Boris Johnson leaves people baffled with ‘ridiculous’ plans to build a giant underwater roundabout

Boris Johnson leaves people baffled with ‘ridiculous’ plans to build a giant underwater roundabout
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Boris Johnson’s “batsh*t” scheme to build a ‘roundabout’ beneath the Isle of Man has sparked bafflement and ridicule.

The prime ministerreportedly backed a proposal to link Northern Ireland to Scotland and England via a series of tunnels meeting at ‘Douglas Junction’ beneath the British island.

The proposal, summarised in The Times, would allow movement from multiple points in Scotland and the north-west of England to Belfast under the Irish Sea.

According to the newspaper, Johnson’s aides doubt the plan’s practicality. One senior advisor reportedly said that Number 10’s policy unit is “condemned to looking at the idea, which exists primarily in the mind of the PM”, while another described it as “batsh*t”.

The proposals come as Downing Street considers creating a tunnel between Stranraer in Scotland and Larne in Northern Ireland, nicknamed the ‘Boris Burrow’. While Johnson is reportedly keen on the idea – even meeting with Network chairman Peter Hendy to discuss its practicality – there are a number of issues.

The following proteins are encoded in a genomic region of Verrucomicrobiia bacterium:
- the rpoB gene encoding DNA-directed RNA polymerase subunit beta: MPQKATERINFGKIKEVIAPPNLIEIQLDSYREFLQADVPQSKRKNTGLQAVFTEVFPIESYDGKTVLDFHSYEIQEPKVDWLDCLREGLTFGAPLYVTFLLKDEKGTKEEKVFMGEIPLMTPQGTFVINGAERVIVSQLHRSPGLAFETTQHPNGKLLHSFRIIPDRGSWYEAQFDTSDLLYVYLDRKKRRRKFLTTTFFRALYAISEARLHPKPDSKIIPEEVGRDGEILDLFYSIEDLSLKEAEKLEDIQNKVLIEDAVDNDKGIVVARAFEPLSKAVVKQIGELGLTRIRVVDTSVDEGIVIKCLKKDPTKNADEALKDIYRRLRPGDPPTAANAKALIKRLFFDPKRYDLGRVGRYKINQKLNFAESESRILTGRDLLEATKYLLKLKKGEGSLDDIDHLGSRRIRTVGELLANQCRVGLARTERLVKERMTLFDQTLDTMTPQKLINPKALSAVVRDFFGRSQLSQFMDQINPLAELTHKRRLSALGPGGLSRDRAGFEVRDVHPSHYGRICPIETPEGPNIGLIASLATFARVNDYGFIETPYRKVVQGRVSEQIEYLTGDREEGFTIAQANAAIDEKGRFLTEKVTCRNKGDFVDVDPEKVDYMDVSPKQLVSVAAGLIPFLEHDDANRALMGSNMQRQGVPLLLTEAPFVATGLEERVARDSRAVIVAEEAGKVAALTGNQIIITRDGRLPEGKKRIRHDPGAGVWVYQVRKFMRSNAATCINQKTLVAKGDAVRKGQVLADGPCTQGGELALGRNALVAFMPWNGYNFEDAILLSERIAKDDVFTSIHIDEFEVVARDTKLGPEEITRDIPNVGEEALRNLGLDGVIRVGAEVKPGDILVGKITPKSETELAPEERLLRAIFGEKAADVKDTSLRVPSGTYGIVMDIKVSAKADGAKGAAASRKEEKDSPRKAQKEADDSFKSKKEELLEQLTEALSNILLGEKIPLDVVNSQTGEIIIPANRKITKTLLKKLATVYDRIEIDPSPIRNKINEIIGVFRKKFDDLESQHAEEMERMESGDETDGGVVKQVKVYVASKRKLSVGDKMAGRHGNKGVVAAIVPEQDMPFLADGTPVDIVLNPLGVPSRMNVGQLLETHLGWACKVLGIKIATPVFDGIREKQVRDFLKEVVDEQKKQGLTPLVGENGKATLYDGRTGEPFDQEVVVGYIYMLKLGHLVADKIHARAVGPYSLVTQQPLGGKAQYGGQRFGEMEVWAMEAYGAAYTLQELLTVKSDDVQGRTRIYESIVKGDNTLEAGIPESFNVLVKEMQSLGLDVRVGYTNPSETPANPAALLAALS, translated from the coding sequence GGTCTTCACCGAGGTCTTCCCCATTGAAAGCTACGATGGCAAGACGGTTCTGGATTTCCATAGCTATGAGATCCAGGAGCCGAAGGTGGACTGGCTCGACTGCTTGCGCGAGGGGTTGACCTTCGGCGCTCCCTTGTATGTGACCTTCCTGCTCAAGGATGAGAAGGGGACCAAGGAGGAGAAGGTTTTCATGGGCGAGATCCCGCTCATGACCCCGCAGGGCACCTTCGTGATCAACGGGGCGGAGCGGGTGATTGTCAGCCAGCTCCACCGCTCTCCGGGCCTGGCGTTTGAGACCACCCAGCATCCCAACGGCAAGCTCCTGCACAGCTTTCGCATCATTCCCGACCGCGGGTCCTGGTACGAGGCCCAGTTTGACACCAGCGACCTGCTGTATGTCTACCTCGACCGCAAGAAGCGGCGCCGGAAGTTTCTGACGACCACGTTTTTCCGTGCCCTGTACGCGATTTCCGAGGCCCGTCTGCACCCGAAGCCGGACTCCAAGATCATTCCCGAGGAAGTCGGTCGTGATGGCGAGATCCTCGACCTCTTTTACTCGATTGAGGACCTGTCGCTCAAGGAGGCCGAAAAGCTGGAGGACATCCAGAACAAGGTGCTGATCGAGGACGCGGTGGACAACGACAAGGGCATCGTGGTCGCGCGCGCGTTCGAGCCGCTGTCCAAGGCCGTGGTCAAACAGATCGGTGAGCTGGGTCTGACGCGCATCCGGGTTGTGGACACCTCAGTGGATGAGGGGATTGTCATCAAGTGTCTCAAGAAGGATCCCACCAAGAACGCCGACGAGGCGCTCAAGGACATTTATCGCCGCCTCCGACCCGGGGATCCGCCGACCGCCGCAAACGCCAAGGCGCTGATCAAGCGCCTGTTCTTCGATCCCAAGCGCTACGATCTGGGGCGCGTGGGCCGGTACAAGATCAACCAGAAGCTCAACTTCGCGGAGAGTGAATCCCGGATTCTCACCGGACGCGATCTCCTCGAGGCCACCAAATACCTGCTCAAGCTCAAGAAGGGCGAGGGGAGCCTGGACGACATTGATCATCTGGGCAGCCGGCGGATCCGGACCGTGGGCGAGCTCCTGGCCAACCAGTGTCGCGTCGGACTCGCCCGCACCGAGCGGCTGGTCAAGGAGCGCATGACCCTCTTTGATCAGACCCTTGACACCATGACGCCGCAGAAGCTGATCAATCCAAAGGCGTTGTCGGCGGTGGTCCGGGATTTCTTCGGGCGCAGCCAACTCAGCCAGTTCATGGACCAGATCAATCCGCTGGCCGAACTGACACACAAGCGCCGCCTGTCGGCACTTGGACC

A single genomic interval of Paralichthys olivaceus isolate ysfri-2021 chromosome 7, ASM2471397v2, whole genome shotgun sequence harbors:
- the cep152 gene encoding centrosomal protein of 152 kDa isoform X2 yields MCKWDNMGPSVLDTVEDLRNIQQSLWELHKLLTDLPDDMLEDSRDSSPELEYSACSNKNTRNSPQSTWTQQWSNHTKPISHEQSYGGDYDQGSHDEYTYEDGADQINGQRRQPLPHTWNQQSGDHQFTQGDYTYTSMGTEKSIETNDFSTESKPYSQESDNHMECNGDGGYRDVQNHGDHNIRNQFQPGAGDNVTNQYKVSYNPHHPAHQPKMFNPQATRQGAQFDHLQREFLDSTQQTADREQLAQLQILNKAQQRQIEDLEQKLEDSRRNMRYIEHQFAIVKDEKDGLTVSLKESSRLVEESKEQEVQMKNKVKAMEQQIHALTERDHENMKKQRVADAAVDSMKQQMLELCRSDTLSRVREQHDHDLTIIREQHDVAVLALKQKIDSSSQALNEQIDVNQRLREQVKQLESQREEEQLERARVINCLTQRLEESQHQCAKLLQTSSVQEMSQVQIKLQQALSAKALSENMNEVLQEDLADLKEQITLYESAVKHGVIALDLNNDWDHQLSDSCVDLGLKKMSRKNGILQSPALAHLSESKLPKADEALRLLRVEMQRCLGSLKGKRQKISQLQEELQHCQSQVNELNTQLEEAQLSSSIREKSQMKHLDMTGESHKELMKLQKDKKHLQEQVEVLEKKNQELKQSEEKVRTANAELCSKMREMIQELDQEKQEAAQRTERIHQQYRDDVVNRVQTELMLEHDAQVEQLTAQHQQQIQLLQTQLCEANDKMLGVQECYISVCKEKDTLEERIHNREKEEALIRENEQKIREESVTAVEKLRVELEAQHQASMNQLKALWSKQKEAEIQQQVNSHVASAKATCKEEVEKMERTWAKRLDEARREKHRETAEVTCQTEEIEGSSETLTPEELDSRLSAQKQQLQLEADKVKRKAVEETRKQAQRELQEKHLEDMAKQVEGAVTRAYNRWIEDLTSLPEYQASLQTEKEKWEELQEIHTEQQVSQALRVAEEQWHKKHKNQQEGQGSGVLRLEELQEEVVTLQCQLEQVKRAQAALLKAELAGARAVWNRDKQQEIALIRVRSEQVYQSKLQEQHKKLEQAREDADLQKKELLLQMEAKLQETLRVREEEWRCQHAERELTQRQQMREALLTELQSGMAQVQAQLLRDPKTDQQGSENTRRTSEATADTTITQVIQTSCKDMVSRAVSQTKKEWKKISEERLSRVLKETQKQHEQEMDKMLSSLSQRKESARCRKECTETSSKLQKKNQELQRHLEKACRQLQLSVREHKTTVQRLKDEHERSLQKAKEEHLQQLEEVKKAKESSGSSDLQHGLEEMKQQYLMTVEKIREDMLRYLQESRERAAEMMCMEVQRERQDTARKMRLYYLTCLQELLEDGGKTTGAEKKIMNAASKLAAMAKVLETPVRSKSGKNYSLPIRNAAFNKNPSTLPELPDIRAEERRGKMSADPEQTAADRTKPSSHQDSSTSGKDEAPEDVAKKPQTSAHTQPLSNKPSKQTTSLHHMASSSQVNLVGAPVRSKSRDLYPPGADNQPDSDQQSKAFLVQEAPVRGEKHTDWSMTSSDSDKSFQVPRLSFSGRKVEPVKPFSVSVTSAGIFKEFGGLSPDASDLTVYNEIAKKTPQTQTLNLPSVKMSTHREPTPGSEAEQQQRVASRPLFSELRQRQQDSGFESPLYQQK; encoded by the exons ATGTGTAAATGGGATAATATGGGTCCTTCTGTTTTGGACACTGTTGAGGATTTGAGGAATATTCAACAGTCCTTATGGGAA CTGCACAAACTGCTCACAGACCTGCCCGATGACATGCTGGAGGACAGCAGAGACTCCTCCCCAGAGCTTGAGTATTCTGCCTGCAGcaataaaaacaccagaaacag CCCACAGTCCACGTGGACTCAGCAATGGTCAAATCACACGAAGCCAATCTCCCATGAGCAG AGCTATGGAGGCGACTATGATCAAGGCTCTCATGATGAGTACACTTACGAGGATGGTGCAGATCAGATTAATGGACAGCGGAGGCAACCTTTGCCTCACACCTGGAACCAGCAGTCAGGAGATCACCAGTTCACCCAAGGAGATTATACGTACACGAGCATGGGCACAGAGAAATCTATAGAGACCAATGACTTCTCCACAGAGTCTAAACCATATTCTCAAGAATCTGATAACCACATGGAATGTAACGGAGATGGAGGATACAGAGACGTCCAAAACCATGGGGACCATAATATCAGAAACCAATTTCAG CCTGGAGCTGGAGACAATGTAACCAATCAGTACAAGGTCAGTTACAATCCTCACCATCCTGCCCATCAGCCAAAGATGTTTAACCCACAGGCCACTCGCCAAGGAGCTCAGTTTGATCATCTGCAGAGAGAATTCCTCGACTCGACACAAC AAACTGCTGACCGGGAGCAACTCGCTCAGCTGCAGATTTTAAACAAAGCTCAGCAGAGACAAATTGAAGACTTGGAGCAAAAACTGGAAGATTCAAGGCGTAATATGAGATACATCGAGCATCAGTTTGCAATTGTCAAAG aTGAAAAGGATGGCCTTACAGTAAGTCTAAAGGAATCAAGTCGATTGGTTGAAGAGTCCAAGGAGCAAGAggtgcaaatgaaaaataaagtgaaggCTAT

The 25-mile tunnel would cost around £10bn to create and would have to cross Beaufort’s Dyke, where 1.5m tonnes of munitions were buried after the Second World War. Johnson also doesn’t have the best record on seeing similar projects through to completion: as Mayor of London he abandoned work on the Garden Bridge Project and on ‘Boris Island’, an airport on the Thames estuary.

Joining the tunnels beneath the Isle of Man instead of having them cross Beaufort’s Dyke might circumvent the issue of having to dig up buried bombs – but it’s still been criticised as “ridiculous”.

Johnson first proposed a bridge between Scotland Northern Ireland in 2018 while running for party leader. His plan was welcomed by the DUP.

The bridge later became a tunnel as Johnson consulted experts on the possibility of the pathway. Although the likelihood of its completion and success is debatable, Johnson’s continued interest in the plan suggests that it could progress – with or without an underwater roundabout.

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